Antithrombin Deficiency Treatment & Management

Updated: Oct 21, 2015
  • Author: Bryan A Mitton, MD, PhD; Chief Editor: Perumal Thiagarajan, MD  more...
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Treatment

Approach Considerations

In patients with a known inherited antithrombin (AT) deficiency, management of an acute thrombotic event becomes challenging, as these patients may exhibit a variable response to even large doses of heparin. When a therapeutic response to intravenous heparin is not achievable, additional support with an antithrombin concentrate may be necessary. [46]

Low molecular weight heparins (LMWHs) nor factor Xa inhibitors (eg, fondaparinux) may also be unreliable in this setting. Those agents also require antithrombin for their antithrombotic action.

Patients with known antithrombin deficiency should be considered candidates for antithrombotic prophylaxis during high-risk situations such as surgery and pregnancy.

Alternatives to heparin include synthetic direct thrombin inhibitors that do not require antithrombin for their anticoagulant effect (eg, argatroban). Such inhibitors are also more desirable because they may avoid exposure to biologic products such as plasma or antithrombin concentrate, which are currently required for the adequate anticoagulant action of presently available agents.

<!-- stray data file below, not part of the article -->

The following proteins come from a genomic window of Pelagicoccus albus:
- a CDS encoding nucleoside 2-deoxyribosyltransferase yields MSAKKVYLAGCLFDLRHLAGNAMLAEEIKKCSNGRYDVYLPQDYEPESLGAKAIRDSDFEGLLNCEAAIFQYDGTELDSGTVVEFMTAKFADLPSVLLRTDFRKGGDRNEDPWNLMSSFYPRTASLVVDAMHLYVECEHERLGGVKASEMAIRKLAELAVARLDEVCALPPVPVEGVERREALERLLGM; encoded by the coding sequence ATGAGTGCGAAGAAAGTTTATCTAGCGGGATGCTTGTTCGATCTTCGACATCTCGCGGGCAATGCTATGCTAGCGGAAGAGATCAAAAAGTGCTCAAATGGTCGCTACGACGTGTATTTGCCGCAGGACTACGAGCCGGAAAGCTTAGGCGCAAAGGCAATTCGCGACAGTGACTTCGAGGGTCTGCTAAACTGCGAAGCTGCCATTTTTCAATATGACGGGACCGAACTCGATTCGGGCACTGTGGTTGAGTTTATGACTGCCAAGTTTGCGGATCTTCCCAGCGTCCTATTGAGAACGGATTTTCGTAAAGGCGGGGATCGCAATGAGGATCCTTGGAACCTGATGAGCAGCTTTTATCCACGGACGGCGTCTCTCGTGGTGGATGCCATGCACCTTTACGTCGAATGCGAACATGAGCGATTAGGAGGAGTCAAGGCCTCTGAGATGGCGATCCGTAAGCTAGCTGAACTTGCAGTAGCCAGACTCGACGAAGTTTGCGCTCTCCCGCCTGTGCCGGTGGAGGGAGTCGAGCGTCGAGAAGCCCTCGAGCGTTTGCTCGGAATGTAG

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Correction of Antithrombin Levels

For a planned major operation, correction of antithrombin levels using antithrombin concentrate products is recommended in patients with known antithrombin (AT) deficiency. In acute severe trauma, some studies also suggest a beneficial effect with antithrombin replacement.

In contrast to antithrombin concentrates, fresh frozen plasma (FFP) does not have a sufficient concentration of antithrombin to provide adequate replacement in patients who are significantly deficient, so FFP should not be used if alternatives are available. The goal of correction should be to antithrombin activity of 80% or greater, to achieve physiologic function.

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Consultations

See the list below:

  • Close consultation with a hematologist is necessary.
  • Obtain consultation with a geneticist as needed.
  • The support of a laboratory equipped to assay antithrombin activity is necessary in patients receiving antithrombin replacement therapy.
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